The year 1974 also saw the beginnings of the almost-annual Volunteer Jam, hosted by Charlie in Nashville and featuring friends from The Winters Brothers Band, The Marshall Tucker Band, Bonnie Bramlett, Jimmy Hall and others. Later jams would star such diverse talents as Willie Nelson, Stevie Ray Vaughan, James Brown, Ted Nugent, Roy Acuff, Amy Grant, Alabama and, in 1986, a reunion of The Allman Brothers Band.

By the Spring of 1999, Southern Rock fans throughout the country were happy to attend the first ever Volunteer Jam Tour, featuring Charlie and his band, The Marshall Tucker Band, Hank Williams, Jr. and Molly Hatchet.

Daniels has freely donated his time to numerous charitable causes and events in Nashville and was one of the performers who donated their time at 1997’s fundraising event to erect a monument to bluegrass patriarch Bill Monroe. Every year Charlie heads up a four-day event in Tampa, Florida dubbed “Charliepalooza,” all to benefit the Angelus organization, featuring an all-day country and Southern rock concert and golf tournament. Long-time CDB guitarist Tommy Crain is there every year, recreating the magic he and Charlie delivered on songs like “The Devil Went Down to Georgia,” and sitting in with virtually all if the bands.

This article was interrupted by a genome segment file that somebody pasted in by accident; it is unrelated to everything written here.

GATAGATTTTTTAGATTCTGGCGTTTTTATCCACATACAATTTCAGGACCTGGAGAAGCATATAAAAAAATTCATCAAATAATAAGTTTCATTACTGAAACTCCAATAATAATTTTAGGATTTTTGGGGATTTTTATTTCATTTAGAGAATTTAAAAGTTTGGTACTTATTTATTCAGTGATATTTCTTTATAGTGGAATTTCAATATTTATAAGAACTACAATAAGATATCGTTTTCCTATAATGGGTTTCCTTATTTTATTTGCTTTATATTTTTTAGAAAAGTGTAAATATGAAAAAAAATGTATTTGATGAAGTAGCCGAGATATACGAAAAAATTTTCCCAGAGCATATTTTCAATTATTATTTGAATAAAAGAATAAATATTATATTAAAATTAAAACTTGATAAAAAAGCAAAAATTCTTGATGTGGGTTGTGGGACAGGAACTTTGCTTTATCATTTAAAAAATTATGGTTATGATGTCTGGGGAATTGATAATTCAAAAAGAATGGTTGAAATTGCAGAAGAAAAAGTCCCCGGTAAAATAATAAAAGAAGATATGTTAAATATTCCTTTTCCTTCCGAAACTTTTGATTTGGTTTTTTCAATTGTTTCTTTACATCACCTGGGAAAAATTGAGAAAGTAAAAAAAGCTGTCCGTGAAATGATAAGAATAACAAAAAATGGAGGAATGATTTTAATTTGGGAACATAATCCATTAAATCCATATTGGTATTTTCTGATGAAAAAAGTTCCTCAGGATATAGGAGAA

Charlie receives the Presidential Medal of Freedom from President Bush, 2004.

Today, Charlie still tours relentlessly with his band, and makes time for tons of charitable events, all the while looking ahead to the next gig, like the upcoming 2007 Volunteer Jam Tour.

Charlie Daniels has a proven recipe for success. "Believe in what you do. Believe in what you say. The Good Lord will do the rest." That philosophy has served him well, both personally and professionally. In addition to selling over 13 million albums, Charlie and his wife, Hazel, have been happily married for over 30 years.

Keep it Real. Keep it Southern!

Michael Buffalo Smith

The Legends of Southern Rock Series